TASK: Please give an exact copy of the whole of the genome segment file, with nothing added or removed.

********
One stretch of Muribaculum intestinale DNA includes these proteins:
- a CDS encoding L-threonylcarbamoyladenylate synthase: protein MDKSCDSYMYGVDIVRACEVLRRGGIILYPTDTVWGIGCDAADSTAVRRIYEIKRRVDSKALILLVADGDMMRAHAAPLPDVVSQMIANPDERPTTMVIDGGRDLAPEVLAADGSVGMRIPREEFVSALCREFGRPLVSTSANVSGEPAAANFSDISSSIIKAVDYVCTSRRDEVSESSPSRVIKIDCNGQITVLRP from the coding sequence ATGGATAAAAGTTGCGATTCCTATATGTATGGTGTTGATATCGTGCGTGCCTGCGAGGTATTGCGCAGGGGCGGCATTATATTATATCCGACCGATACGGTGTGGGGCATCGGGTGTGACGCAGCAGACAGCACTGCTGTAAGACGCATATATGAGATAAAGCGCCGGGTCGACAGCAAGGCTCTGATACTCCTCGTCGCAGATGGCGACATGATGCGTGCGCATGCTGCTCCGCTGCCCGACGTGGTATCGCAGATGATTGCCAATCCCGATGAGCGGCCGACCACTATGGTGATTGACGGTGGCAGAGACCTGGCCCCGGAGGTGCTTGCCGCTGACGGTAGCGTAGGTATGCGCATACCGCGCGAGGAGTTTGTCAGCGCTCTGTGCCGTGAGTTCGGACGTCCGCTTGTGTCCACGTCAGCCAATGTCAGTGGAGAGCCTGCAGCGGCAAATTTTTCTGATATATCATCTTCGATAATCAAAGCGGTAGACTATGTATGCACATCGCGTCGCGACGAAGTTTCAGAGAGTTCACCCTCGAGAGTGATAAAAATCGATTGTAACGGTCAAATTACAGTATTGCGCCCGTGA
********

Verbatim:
One stretch of Muribaculum intestinale DNA includes these proteins:
- a CDS encoding L-threonylcarbamoyladenylate synthase: protein MDKSCDSYMYGVDIVRACEVLRRGGIILYPTDTVWGIGCDAADSTAVRRIYEIKRRVDSKALILLVADGDMMRAHAAPLPDVVSQMIANPDERPTTMVIDGGRDLAPEVLAADGSVGMRIPREEFVSALCREFGRPLVSTSANVSGEPAAANFSDISSSIIKAVDYVCTSRRDEVSESSPSRVIKIDCNGQITVLRP from the coding sequence ATGGATAAAAGTTGCGATTCCTATATGTATGGTGTTGATATCGTGCGTGCCTGCGAGGTATTGCGCAGGGGCGGCATTATATTATATCCGACCGATACGGTGTGGGGCATCGGGTGTGACGCAGCAGACAGCACTGCTGTAAGACGCATATATGAGATAAAGCGCCGGGTCGACAGCAAGGCTCTGATACTCCTCGTCGCAGATGGCGACATGATGCGTGCGCATGCTGCTCCGCTGCCCGACGTGGTATCGCAGATGATTGCCAATCCCGATGAGCGGCCGACCACTATGGTGATTGACGGTGGCAGAGACCTGGCCCCGGAGGTGCTTGCCGCTGACGGTAGCGTAGGTATGCGCATACCGCGCGAGGAGTTTGTCAGCGCTCTGTGCCGTGAGTTCGGACGTCCGCTTGTGTCCACGTCAGCCAATGTCAGTGGAGAGCCTGCAGCGGCAAATTTTTCTGATATATCATCTTCGATAATCAAAGCGGTAGACTATGTATGCACATCGCGTCGCGACGAAGTTTCAGAGAGTTCACCCTCGAGAGTGATAAAAATCGATTGTAACGGTCAAATTACAGTATTGCGCCCGTGA